Anna Von Mertens:
Suggested North Points
The Matrix Program for Contemporary Art at the
Berkeley Art Museum, University of California, enjoys wide
acclaim for its exhibitions of cutting-edge art. Installations,
paintings, video, and photography are the usual fare, but
from July 13 through September 7, the museum exhibited "Suggested
North Points," five quilts and a floor drawing by Bay Area-based
Anna Von Mertens; this was only the second exhibition of quilts
in the program's 25 years.
At first glance--and from a distance--Von Mertens'
work fittingly seemed to fall within the vernacular of minimalism.
Upon closer inspection, however, each of her hand-sewn, hand-dyed
quilts revealed multiple layers of dazzlingly intricate webs
of stitching, which added depth and complexity to the visual
and symbolic aspects of her work.
|North, 2003; hand-dyed, hand-stitched cotton, mattress
frame, plywood, and laminate; 17 by 60 by 80 inches. Photo:
Don Tuttle Photography.
Quilts have traditionally recorded the personal
or historical. Von Mertens' exhibition not only chronicled
her philosophical and spiritual views but also referenced
the landscape and the broader realm of physics and its impact
The quilts were arranged atop double-bed-sized
platforms distributed across a black floor limned with compass
points and headings reminiscent of 19th-century cartography.
These geographic indicators, coupled with the fact that four
of the quilts stylistically represented specific locations
in North America, suggested a sense of place, as well as the
process of journeying. The fifth quilt, Influence,
according to the exhibition brochure, explored the relationship
between "the individual and the collective whole." Entirely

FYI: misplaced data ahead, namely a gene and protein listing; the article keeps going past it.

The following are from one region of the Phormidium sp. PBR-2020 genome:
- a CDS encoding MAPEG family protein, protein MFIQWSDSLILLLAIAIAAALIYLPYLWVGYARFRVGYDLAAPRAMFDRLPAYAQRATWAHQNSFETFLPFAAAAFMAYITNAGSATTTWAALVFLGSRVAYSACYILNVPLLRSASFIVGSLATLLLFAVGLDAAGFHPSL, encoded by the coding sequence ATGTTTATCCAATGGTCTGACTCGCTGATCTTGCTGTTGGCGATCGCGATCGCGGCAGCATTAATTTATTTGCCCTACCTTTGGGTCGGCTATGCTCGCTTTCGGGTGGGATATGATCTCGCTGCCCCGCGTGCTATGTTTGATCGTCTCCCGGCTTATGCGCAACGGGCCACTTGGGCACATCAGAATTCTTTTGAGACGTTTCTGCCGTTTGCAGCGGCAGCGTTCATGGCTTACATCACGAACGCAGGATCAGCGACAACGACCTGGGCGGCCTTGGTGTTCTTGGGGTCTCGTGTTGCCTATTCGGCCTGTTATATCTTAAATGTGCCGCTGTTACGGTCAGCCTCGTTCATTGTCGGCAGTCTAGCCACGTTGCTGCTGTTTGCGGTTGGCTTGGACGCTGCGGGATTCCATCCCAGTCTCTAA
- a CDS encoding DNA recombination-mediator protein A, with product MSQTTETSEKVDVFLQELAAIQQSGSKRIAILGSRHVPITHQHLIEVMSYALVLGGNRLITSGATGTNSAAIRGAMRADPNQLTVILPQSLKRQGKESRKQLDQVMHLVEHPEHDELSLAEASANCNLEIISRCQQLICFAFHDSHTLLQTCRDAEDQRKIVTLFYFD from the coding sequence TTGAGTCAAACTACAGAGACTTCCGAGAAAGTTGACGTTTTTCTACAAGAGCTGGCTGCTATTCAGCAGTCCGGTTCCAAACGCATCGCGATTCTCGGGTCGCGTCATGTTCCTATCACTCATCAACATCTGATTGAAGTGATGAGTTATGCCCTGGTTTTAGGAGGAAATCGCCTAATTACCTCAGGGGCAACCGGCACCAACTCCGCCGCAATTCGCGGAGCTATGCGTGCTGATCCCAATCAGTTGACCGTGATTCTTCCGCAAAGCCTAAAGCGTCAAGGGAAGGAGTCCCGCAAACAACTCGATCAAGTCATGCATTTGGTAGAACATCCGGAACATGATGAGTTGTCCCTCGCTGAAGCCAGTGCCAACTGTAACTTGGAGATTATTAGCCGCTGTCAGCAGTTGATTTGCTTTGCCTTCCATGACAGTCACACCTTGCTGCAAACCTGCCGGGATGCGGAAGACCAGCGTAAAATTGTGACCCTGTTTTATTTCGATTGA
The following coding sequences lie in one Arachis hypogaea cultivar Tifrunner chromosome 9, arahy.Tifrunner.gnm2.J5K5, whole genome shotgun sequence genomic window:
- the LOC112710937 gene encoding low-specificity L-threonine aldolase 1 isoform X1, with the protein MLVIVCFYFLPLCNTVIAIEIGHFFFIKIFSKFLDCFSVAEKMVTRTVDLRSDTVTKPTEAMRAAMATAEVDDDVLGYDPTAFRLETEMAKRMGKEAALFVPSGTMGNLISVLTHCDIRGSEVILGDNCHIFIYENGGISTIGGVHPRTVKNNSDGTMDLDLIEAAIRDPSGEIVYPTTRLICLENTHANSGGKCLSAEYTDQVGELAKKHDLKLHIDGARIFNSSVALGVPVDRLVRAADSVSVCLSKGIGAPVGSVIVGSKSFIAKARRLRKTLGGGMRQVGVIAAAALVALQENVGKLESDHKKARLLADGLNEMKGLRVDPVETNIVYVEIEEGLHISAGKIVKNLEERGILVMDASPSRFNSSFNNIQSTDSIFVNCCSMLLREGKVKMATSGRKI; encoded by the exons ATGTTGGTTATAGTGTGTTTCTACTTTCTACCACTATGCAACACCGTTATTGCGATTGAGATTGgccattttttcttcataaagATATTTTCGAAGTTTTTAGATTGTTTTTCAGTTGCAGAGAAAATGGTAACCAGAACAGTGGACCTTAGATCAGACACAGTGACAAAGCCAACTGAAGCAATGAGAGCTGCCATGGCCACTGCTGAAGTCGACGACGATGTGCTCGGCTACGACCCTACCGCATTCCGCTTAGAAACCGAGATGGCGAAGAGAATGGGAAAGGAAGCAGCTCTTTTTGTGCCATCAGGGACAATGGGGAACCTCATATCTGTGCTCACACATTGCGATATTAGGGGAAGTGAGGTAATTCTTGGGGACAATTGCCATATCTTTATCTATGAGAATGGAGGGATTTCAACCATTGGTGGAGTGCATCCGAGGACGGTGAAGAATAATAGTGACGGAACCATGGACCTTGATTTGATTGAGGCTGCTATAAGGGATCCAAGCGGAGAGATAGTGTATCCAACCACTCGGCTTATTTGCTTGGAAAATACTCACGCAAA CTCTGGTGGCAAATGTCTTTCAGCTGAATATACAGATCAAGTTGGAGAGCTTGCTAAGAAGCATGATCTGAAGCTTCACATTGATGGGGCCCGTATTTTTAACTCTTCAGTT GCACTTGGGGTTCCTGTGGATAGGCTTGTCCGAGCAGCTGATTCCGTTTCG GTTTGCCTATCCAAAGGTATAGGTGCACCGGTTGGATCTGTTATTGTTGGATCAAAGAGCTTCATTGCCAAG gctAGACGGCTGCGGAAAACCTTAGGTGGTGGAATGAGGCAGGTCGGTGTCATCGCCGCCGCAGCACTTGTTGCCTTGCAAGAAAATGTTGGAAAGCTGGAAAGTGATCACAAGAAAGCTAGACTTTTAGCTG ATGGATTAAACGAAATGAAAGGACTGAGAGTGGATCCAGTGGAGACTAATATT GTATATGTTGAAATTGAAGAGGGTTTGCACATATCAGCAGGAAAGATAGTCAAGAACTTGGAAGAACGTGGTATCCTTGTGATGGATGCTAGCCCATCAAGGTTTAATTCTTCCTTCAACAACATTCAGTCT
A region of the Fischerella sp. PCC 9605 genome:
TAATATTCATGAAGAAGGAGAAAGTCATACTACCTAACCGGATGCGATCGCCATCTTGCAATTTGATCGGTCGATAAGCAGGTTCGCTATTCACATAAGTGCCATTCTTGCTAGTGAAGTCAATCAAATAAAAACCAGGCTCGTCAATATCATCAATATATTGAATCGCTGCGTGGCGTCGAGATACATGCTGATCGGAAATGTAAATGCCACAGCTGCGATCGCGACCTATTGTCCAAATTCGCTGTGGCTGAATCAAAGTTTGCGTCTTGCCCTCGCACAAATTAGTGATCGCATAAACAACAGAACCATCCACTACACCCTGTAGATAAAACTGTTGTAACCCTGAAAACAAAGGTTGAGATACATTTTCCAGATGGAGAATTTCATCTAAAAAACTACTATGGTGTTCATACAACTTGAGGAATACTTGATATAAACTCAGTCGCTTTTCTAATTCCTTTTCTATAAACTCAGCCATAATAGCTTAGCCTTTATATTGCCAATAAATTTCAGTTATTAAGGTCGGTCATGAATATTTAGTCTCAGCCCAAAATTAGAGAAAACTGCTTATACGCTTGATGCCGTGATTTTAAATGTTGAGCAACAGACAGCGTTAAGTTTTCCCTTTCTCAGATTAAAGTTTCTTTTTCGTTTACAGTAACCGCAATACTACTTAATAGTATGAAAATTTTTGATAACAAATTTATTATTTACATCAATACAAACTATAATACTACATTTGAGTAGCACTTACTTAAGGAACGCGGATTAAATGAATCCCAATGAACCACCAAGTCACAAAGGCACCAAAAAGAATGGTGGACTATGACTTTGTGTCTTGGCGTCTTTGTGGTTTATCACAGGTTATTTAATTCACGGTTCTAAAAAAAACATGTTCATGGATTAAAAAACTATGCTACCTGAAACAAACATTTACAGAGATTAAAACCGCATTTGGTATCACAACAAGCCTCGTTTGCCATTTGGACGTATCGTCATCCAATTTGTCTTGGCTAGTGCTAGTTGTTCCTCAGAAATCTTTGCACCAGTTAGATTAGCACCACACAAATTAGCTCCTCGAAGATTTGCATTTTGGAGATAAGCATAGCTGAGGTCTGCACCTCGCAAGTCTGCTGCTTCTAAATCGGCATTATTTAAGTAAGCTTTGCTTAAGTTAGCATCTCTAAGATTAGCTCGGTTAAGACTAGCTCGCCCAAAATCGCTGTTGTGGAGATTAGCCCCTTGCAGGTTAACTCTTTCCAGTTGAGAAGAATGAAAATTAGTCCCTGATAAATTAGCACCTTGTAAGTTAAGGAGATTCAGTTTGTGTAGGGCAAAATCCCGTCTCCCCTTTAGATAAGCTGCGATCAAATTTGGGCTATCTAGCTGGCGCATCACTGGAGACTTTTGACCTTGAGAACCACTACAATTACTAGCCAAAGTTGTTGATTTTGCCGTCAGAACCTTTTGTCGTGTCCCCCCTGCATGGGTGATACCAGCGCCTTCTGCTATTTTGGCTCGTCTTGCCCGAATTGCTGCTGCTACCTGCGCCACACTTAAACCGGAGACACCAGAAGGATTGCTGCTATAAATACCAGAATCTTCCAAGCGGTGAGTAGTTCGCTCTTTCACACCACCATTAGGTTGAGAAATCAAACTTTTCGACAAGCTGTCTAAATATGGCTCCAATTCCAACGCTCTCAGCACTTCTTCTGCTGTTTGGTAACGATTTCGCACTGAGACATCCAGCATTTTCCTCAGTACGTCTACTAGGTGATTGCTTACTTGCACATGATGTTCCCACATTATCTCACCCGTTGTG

black and with alternating directions of stitching, this fifth
quilt looked topographical when viewed from above.
|Influence, 2003; hand-dyed, hand-stitched cotton,
concrete; 17 by 60 by 80 inches. Photo: Don Tuttle Photography.
South, the most figurative piece, resonated
of the wide open spaces of the Southwest: earthen brown and
tan, muted purple and lavender, and azure evoked desert, mountains,
and sky (this scene was inspired by Nevada's Red Rocks Canyon
National Conservation Area). North was equally expansive,
and its colors as carefully chosen: a cool palette of mostly
white and icy grays and blues hinted of a Nordic tableau (Von
Mertens was actually thinking of a snow-covered field in New
England). Circles stitched over the work's entire surface
|West and East (details), 2003; hand-dyed, hand-stitched
cotton, mattress frames, plywood, laminate; each 17 by
60 by 80 inches. Photo: Jean-Michelle Addor.
Although more abstract, West and East
bore the most elaborate surface stitching, representing, respectively,
the Big Bang (extroversion) and the black hole (introversion).
Unlike the previous works, which dealt with an individual's
discoveries on earth, this duo of quilts pondered the greater
conundrum of the universe. Von Mertens expressed the Big Bang
(the dominant, yet unproven, scientific theory about the universe's
origins from a cosmic explosion that hurled matter in all
directions) with dozens of radiating arched lines and arrows.
The black hole was depicted as swirling vortices emanating
from, or collapsing in on, an enormous sphere (black holes
are remnants of collapsed stars 10 to 15 times as massive
as the sun).
Given her profound subject matter, one might wonder
why the installation intentionally recalled something as mundane
as bedspreads or the bedroom. Because Von Mertens considers
the bedroom to be "the symbolic hearth of the 21st-century
home," this setting is as sacred as it is ordinary--and, within
this exhibition's scope, this most intimate of spaces also
finds a connection to the infinite.
Victoria Alba is a freelance arts writer in
the San Francisco Bay Area.
Images courtesy of the Berkeley Art Museum.